For those seeking to understand Iran’s parliamentary elections, an unlikely analogy might be the GOP presidential primary race: Iran’s poll is a fiercely competitive, bare-knuckled fight for power. Like the GOP primary, the slate of candidates is confined entirely to conservatives, who profess commitment to the same basic ideology even as they rip their rivals’ will and ability to implement it. For the millions of Iranian voters who backed the opposition Green Movement in the 2009 presidential poll that re-elected Mahmoud Ahmadinejad amid widespread charges of fraud, Friday’s vote has about equivalent relevance as a GOP primary does to America’s registered Democrats and independents.
Nobody is expecting a repeat of the street protests that shook the Islamic Republic to its core following the allegations of rigging of the 2009 poll because the opposition has been literally barred from running candidates by the clerical body that determines eligibility. The movement’s key leaders remain under long-term house arrest, its activist core violently suppressed. That’s why this year, the opposition is simply urging its supporters to stay home. And to the extent that they do stay away, whether out of support for the opposition or simple apathy, they nonetheless weaken the regime’s efforts to showcase electoral turnout as a sign of the popular legitimacy they claim for the Islamic Republic’s political system.
The narrowness of the choices on offer has done nothing to cool the ferocity of the campaign, however, because of the vicious intensity of the power struggle that broke out among conservatives after they’d seen off the Green Movement’s challenge in 2009. The parliamentary poll sets the scene for next year’s presidential poll and allows the faction loyal to Supreme Leader Ayatullah Ali Khamenei to head off the challenge mounted by the more nationalist conservatives aligned with Ahmadinejad. The Supreme Leader backed Ahmadinejad in 2009, but turned on him within months as it became clear that the upstart President was looking to shift the locus of power within the regime from the clergy to the government and the security forces, and recast the ruling ideology in less Islamist and more nationalist tones. Ahmadinejad has been decisively beaten in the ensuing power struggle — even losing some of the support within the clergy and the powerful Revolutionary Guard Corps on which he had relied — and his faction enters Friday’s elections on the defensive. Fighting it out in the public sphere, where votes can be bought with government handouts and promises of more redistributive economic measures, offers better prospects for the populist President who courts the support of the impoverished rural and smaller-city folk by running against the Revolutionary elite.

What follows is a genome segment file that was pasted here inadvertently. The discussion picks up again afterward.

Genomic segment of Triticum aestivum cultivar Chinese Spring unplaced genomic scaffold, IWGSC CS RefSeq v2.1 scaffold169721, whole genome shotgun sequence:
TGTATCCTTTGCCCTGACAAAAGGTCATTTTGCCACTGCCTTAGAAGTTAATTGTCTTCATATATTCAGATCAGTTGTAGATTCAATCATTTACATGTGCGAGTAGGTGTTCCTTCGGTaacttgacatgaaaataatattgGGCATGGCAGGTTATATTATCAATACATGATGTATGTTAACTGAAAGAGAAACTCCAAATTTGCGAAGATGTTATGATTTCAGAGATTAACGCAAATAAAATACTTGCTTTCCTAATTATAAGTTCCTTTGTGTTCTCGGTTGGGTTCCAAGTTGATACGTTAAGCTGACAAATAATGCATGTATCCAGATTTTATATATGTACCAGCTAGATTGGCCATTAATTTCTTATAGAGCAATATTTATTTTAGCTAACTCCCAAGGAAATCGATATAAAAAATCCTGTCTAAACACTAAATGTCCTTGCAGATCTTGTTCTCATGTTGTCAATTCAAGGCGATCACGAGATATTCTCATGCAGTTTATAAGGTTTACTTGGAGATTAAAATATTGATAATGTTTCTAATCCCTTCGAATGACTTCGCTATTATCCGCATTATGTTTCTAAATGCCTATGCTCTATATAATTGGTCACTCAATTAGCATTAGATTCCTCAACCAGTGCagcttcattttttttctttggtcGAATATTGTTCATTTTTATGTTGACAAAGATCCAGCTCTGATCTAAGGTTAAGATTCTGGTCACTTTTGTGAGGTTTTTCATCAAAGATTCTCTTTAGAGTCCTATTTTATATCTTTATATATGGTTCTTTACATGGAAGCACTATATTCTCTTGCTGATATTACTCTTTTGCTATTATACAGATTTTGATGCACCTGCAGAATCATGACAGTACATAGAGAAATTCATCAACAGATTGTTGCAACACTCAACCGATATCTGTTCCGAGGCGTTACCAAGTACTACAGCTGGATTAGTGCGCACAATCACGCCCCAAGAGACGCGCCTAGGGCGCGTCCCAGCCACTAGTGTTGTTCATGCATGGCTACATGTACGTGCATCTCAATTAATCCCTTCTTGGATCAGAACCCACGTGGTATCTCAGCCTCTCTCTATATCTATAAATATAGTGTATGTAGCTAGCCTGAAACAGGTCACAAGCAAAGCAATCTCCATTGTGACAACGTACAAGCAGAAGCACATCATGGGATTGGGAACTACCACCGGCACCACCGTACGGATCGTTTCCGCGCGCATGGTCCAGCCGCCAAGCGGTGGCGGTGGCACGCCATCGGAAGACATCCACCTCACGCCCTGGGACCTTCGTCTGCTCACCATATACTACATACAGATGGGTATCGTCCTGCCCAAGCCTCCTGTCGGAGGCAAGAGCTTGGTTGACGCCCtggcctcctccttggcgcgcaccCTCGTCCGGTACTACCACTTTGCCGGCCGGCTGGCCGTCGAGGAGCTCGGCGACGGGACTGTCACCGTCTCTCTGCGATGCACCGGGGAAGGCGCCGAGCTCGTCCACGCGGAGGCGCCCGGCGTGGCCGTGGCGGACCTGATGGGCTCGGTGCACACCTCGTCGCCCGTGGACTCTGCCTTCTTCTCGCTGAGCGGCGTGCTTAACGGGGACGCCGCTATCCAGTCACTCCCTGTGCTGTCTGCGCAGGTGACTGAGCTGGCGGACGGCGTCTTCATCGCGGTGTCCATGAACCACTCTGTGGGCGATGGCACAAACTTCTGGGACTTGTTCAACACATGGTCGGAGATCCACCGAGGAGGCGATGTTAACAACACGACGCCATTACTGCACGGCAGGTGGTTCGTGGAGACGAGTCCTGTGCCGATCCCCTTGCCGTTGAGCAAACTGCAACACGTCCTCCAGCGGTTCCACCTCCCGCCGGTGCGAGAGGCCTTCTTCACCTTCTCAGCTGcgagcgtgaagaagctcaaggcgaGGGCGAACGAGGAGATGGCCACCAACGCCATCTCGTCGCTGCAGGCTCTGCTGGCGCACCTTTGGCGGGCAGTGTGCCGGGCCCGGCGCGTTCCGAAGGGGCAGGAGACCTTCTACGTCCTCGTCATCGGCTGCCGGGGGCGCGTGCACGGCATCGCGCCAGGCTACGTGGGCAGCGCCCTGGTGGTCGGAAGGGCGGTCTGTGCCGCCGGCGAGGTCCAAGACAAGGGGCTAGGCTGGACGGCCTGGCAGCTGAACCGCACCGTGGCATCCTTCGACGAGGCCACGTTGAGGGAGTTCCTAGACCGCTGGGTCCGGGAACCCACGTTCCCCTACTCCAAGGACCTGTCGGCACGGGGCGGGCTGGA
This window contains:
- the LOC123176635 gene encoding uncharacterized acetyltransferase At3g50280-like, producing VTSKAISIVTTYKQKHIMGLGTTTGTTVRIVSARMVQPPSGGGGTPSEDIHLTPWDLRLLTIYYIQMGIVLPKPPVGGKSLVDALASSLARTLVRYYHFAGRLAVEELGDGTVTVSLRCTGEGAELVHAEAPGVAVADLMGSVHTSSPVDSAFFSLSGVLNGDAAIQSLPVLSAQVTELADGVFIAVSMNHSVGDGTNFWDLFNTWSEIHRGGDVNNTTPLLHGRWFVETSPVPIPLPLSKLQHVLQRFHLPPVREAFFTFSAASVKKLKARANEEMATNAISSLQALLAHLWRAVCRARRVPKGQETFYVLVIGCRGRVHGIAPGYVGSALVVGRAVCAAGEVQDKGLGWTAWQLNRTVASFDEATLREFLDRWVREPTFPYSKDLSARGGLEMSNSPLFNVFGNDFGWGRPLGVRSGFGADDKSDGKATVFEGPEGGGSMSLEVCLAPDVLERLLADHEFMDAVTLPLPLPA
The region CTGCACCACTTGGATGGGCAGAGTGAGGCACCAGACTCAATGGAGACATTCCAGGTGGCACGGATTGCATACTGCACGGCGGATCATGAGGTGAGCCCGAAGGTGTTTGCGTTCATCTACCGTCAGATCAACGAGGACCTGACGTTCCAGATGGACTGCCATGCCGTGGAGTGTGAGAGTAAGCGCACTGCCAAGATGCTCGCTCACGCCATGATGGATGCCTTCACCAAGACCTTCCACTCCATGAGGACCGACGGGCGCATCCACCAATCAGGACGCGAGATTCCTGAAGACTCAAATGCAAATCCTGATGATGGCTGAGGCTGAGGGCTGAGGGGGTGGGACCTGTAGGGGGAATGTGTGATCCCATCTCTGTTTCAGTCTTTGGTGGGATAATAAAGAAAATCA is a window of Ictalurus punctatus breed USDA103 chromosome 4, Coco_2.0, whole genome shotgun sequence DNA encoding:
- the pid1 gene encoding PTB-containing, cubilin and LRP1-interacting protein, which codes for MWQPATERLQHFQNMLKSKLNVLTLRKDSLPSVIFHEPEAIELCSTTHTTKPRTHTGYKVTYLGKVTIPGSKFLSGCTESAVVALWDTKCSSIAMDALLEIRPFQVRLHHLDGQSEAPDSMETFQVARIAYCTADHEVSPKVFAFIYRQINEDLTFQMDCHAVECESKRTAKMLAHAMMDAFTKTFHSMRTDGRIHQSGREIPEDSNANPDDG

The Supreme Leader’s to-do list for the elections, then, is simple: seal the demise of the “deviant” Ahmadinejad faction and restore the legitimacy that the regime claims from holding ideologically restricted, but nonetheless competitive, elections. By keeping the opposition out of the elections and the political institutions, Khamenei has ensured there can be no reformist challenge from within the system as it had emerged so dramatically in 2009. But that exercise may demonstrably undermine the legitimacy of the political system in the eyes of many who still believed in 2009 that their right to vote gave them some say over their country’s direction. It’s unclear how many of the 48 million Iranians eligible to vote will actually bother to cast ballots, although it’s a relatively safe bet that the regime will announce that a significant majority of them showed up at the polls.
Khamenei is demanding that Iranians show up to vote as a national duty, couching it as an act of rebuke to the West whose sanctions pressure is corroding their standard of living. While much of the anger generated by sanctions is directed at the West rather than at the regime, it’s far from clear that they’ll accept the Ayatullah’s logic that turning out to vote for his regime is a means of retaliation for Western pressure.
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The elections are unlikely to have any effect on the nuclear standoff, of course, because on that issue Iran’s defiance is a point of political consensus despite tactical differences. While some analysts suggest Ahmadinejad, seeking domestic political advantage, might be more open to a compromise with the West, that’s largely speculation — it’s hardly a stance on which his faction is campaigning and would be politically suicidal in an intraconservative race. Iran’s nuclear decisions are entirely in the hands of the Supreme Leader and his advisers.
The fact that Khamenei is making his get-out-the-vote appeal by painting the elections as an opportunity to rebuke the West suggests that he recognizes an opportunity in the wave of nationalist anger, even among Iranians opposed to the regime, being stirred by the pain of economic sanctions and the threat of military attack. The Supreme Leader appears to have concluded that the sound of sabers rattling from afar may be the best available tonic for the regime’s domestic political woes.